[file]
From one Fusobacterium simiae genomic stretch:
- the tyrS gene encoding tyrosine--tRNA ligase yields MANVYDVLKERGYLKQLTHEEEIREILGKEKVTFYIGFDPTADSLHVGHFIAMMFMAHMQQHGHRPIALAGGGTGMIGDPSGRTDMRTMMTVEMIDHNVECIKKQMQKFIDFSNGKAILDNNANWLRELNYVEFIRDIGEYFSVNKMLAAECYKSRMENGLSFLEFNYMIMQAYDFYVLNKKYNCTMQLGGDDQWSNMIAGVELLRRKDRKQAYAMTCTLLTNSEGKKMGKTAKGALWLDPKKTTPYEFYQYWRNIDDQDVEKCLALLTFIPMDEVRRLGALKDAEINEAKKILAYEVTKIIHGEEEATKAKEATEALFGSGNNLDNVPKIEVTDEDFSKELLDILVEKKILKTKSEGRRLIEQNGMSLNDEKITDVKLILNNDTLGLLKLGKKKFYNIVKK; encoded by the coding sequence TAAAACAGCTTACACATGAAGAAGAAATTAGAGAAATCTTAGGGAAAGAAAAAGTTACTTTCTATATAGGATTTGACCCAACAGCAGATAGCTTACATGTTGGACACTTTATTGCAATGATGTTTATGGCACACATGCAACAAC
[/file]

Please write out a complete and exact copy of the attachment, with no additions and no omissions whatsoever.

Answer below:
From one Fusobacterium simiae genomic stretch:
- the tyrS gene encoding tyrosine--tRNA ligase yields MANVYDVLKERGYLKQLTHEEEIREILGKEKVTFYIGFDPTADSLHVGHFIAMMFMAHMQQHGHRPIALAGGGTGMIGDPSGRTDMRTMMTVEMIDHNVECIKKQMQKFIDFSNGKAILDNNANWLRELNYVEFIRDIGEYFSVNKMLAAECYKSRMENGLSFLEFNYMIMQAYDFYVLNKKYNCTMQLGGDDQWSNMIAGVELLRRKDRKQAYAMTCTLLTNSEGKKMGKTAKGALWLDPKKTTPYEFYQYWRNIDDQDVEKCLALLTFIPMDEVRRLGALKDAEINEAKKILAYEVTKIIHGEEEATKAKEATEALFGSGNNLDNVPKIEVTDEDFSKELLDILVEKKILKTKSEGRRLIEQNGMSLNDEKITDVKLILNNDTLGLLKLGKKKFYNIVKK; encoded by the coding sequence TAAAACAGCTTACACATGAAGAAGAAATTAGAGAAATCTTAGGGAAAGAAAAAGTTACTTTCTATATAGGATTTGACCCAACAGCAGATAGCTTACATGTTGGACACTTTATTGCAATGATGTTTATGGCACACATGCAACAAC